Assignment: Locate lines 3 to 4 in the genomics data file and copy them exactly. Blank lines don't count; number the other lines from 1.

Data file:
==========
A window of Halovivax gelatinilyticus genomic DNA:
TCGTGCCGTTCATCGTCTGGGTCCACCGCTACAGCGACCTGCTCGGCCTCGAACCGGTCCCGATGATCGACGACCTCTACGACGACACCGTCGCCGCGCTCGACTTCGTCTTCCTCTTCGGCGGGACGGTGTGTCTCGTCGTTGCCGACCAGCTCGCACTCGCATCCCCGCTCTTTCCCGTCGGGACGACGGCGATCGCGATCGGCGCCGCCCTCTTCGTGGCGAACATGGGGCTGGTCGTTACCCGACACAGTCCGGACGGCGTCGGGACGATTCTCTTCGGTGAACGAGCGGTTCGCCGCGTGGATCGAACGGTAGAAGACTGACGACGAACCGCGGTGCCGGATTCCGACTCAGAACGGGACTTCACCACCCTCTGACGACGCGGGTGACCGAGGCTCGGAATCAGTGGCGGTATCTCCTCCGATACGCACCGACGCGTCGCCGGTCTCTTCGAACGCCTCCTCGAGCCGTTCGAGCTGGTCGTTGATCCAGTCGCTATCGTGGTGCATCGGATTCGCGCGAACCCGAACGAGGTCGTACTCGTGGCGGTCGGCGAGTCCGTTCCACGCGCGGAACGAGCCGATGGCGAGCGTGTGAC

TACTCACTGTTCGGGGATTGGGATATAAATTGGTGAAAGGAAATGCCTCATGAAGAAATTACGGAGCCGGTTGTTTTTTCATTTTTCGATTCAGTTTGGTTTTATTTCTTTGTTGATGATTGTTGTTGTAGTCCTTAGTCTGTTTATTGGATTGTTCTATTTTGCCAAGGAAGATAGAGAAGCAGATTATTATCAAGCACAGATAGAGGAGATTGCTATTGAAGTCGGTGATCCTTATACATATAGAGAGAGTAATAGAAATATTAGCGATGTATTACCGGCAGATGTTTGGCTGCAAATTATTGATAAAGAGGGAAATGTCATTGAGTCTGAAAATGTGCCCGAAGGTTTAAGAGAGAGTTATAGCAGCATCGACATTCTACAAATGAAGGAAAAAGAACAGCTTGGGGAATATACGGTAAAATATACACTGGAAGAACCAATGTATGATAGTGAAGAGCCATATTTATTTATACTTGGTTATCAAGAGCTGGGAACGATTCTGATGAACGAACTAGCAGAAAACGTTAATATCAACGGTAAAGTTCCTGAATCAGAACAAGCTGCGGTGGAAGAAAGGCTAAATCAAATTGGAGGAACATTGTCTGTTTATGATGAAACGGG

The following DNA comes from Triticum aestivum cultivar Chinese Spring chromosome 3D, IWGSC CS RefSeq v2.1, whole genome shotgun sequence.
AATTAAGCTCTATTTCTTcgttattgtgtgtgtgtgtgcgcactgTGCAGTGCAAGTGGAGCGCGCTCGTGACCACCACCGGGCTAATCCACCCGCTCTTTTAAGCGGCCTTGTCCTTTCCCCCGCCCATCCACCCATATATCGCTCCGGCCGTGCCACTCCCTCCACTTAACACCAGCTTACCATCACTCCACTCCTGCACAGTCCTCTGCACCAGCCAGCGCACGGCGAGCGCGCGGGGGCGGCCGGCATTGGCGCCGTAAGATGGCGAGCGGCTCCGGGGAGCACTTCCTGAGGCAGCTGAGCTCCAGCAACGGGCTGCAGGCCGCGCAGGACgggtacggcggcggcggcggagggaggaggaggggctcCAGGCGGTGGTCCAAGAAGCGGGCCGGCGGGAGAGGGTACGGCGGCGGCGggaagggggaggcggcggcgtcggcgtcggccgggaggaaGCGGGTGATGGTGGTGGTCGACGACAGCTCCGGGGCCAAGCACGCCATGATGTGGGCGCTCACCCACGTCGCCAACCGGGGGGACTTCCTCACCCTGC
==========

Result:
TACTCACTGTTCGGGGATTGGGATATAAATTGGTGAAAGGAAATGCCTCATGAAGAAATTACGGAGCCGGTTGTTTTTTCATTTTTCGATTCAGTTTGGTTTTATTTCTTTGTTGATGATTGTTGTTGTAGTCCTTAGTCTGTTTATTGGATTGTTCTATTTTGCCAAGGAAGATAGAGAAGCAGATTATTATCAAGCACAGATAGAGGAGATTGCTATTGAAGTCGGTGATCCTTATACATATAGAGAGAGTAATAGAAATATTAGCGATGTATTACCGGCAGATGTTTGGCTGCAAATTATTGATAAAGAGGGAAATGTCATTGAGTCTGAAAATGTGCCCGAAGGTTTAAGAGAGAGTTATAGCAGCATCGACATTCTACAAATGAAGGAAAAAGAACAGCTTGGGGAATATACGGTAAAATATACACTGGAAGAACCAATGTATGATAGTGAAGAGCCATATTTATTTATACTTGGTTATCAAGAGCTGGGAACGATTCTGATGAACGAACTAGCAGAAAACGTTAATATCAACGGTAAAGTTCCTGAATCAGAACAAGCTGCGGTGGAAGAAAGGCTAAATCAAATTGGAGGAACATTGTCTGTTTATGATGAAACGGG

The following DNA comes from Triticum aestivum cultivar Chinese Spring chromosome 3D, IWGSC CS RefSeq v2.1, whole genome shotgun sequence.